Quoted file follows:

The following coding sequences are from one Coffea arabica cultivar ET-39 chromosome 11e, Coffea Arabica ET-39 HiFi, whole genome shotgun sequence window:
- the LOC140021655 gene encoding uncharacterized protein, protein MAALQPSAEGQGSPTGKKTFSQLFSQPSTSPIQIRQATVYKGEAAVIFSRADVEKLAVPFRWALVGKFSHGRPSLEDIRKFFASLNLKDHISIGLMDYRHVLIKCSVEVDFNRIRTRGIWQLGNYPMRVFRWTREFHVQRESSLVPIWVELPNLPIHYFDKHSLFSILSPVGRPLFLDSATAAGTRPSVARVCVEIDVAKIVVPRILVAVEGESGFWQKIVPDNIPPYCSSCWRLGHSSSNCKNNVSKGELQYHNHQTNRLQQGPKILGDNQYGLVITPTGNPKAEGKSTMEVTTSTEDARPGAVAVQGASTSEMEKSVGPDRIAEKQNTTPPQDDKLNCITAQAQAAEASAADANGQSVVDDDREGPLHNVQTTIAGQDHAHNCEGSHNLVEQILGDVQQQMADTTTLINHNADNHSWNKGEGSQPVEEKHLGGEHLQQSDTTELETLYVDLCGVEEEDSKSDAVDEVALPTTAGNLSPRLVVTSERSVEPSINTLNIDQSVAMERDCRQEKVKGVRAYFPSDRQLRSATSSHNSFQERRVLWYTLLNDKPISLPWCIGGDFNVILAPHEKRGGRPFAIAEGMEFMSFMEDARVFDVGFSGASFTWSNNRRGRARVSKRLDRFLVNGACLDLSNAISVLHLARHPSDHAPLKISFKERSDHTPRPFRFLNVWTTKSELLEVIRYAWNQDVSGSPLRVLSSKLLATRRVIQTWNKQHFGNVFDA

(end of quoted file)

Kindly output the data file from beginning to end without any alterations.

The following coding sequences are from one Coffea arabica cultivar ET-39 chromosome 11e, Coffea Arabica ET-39 HiFi, whole genome shotgun sequence window:
- the LOC140021655 gene encoding uncharacterized protein, protein MAALQPSAEGQGSPTGKKTFSQLFSQPSTSPIQIRQATVYKGEAAVIFSRADVEKLAVPFRWALVGKFSHGRPSLEDIRKFFASLNLKDHISIGLMDYRHVLIKCSVEVDFNRIRTRGIWQLGNYPMRVFRWTREFHVQRESSLVPIWVELPNLPIHYFDKHSLFSILSPVGRPLFLDSATAAGTRPSVARVCVEIDVAKIVVPRILVAVEGESGFWQKIVPDNIPPYCSSCWRLGHSSSNCKNNVSKGELQYHNHQTNRLQQGPKILGDNQYGLVITPTGNPKAEGKSTMEVTTSTEDARPGAVAVQGASTSEMEKSVGPDRIAEKQNTTPPQDDKLNCITAQAQAAEASAADANGQSVVDDDREGPLHNVQTTIAGQDHAHNCEGSHNLVEQILGDVQQQMADTTTLINHNADNHSWNKGEGSQPVEEKHLGGEHLQQSDTTELETLYVDLCGVEEEDSKSDAVDEVALPTTAGNLSPRLVVTSERSVEPSINTLNIDQSVAMERDCRQEKVKGVRAYFPSDRQLRSATSSHNSFQERRVLWYTLLNDKPISLPWCIGGDFNVILAPHEKRGGRPFAIAEGMEFMSFMEDARVFDVGFSGASFTWSNNRRGRARVSKRLDRFLVNGACLDLSNAISVLHLARHPSDHAPLKISFKERSDHTPRPFRFLNVWTTKSELLEVIRYAWNQDVSGSPLRVLSSKLLATRRVIQTWNKQHFGNVFDA